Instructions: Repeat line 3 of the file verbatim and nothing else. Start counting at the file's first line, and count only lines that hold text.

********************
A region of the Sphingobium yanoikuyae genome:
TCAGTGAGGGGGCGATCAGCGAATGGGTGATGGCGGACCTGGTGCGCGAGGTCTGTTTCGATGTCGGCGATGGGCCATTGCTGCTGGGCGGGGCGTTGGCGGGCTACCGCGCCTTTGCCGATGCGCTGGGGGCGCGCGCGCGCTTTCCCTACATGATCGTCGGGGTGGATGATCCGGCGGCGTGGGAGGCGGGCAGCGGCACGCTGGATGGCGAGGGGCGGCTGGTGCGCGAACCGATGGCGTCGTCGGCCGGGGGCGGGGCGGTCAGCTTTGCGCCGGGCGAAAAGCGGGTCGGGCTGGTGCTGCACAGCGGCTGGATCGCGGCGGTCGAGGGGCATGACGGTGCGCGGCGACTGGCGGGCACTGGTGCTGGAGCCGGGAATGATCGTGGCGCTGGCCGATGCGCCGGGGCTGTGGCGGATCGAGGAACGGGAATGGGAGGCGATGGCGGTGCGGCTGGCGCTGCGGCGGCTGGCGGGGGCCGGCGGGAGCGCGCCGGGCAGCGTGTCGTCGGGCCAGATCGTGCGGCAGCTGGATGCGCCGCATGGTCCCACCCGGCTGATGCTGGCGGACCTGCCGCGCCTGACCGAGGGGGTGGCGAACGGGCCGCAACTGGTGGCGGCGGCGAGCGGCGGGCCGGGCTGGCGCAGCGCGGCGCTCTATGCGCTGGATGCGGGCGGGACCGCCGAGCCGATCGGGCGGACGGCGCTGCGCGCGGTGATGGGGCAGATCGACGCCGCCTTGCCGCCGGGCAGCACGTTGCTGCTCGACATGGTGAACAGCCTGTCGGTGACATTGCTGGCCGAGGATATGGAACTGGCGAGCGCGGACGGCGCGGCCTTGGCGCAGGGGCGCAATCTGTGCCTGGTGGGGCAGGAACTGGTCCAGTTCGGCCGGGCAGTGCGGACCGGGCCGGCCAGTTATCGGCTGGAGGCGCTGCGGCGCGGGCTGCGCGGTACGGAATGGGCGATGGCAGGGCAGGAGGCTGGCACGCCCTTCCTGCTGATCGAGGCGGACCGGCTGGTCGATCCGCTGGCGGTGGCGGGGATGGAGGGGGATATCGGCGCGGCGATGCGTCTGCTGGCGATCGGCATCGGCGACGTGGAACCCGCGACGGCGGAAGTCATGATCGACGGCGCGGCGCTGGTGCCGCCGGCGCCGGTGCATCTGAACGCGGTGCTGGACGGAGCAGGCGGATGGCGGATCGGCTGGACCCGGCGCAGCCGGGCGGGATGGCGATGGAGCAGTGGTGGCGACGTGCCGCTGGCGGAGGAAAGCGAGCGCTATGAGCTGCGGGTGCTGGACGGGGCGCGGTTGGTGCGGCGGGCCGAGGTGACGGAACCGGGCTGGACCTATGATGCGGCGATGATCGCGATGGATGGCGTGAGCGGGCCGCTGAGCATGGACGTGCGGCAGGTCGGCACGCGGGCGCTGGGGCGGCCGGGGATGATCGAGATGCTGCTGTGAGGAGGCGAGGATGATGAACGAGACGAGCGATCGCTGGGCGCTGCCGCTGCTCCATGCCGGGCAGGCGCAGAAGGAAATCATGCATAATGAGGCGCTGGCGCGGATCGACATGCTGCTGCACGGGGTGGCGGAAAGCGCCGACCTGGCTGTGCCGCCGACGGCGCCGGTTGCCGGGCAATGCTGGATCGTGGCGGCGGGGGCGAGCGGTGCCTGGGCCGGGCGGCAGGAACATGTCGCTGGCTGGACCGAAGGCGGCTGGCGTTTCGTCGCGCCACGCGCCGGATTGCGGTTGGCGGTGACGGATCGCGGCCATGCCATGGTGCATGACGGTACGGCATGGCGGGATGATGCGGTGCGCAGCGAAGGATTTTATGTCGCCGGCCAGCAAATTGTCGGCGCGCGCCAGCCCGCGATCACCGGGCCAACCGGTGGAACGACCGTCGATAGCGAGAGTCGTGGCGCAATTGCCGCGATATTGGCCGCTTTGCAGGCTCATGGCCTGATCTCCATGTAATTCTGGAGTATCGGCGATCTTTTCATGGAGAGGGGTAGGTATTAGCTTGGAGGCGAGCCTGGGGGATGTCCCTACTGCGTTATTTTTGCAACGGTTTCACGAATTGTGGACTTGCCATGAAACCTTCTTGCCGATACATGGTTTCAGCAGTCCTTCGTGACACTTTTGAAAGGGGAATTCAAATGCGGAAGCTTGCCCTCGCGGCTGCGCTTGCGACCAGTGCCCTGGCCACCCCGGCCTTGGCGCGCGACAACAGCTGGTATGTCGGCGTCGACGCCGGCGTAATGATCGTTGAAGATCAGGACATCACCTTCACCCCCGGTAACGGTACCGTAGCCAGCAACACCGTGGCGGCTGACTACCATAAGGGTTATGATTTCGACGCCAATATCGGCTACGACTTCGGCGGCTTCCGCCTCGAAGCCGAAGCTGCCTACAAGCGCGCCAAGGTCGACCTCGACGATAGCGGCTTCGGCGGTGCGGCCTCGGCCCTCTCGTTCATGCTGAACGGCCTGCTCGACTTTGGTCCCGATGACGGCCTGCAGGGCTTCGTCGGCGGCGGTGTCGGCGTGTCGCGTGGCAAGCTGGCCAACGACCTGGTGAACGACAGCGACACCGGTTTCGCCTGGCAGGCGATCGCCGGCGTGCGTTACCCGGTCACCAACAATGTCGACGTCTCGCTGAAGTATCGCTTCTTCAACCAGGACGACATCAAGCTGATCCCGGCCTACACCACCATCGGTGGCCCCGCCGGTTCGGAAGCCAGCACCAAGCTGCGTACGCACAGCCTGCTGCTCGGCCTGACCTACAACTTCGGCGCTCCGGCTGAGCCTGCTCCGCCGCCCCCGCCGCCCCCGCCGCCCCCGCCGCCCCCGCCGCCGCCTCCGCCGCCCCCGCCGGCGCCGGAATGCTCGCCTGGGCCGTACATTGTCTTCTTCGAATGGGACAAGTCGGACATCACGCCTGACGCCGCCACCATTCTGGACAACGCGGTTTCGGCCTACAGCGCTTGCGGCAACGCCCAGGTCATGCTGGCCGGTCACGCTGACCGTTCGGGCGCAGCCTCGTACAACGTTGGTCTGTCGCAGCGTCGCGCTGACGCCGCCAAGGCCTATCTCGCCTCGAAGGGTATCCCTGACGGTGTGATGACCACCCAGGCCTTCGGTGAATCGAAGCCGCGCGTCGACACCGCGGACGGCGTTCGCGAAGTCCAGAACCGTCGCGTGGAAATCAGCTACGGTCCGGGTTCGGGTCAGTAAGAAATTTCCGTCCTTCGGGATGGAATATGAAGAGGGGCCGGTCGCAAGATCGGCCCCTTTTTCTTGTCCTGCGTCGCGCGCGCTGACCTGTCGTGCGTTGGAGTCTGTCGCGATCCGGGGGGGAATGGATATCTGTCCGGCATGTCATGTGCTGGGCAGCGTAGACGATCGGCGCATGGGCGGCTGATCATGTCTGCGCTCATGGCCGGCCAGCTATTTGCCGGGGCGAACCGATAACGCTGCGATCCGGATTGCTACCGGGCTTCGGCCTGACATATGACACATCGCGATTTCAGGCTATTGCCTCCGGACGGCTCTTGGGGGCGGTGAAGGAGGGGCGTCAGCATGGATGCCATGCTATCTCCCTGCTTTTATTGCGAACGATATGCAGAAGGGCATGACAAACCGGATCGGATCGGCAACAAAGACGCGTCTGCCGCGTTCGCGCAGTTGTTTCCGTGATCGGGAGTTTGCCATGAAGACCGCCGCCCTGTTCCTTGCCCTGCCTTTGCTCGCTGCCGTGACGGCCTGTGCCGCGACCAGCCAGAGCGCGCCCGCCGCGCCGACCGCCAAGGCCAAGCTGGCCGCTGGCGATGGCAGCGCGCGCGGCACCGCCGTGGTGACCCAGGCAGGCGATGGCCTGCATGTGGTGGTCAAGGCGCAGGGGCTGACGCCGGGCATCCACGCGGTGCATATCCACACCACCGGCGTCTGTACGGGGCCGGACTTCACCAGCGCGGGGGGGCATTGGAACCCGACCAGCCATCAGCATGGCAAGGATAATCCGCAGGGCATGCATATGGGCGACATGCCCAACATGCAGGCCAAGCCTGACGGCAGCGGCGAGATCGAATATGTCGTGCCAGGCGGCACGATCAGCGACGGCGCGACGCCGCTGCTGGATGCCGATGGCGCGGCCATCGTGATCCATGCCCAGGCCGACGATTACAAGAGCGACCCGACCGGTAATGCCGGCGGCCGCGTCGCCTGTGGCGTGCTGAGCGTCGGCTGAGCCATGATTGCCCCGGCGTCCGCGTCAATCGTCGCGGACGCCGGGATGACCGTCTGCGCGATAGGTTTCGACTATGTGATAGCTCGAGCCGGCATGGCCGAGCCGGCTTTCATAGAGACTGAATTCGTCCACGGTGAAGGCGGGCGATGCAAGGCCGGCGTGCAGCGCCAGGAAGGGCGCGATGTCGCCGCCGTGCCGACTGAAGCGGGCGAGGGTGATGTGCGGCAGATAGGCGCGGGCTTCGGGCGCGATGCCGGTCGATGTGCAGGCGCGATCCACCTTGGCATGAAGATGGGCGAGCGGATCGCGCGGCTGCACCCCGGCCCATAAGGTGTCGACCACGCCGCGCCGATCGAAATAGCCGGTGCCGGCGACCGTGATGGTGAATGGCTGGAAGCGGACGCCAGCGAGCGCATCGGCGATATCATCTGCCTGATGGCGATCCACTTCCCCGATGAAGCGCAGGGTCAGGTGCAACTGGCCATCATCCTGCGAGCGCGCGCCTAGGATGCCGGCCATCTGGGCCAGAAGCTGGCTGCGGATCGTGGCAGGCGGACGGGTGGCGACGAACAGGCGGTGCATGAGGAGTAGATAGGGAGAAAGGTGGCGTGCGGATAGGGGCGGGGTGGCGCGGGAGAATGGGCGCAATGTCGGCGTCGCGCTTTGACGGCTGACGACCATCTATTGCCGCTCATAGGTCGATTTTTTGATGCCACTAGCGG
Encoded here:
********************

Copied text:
Encoded here: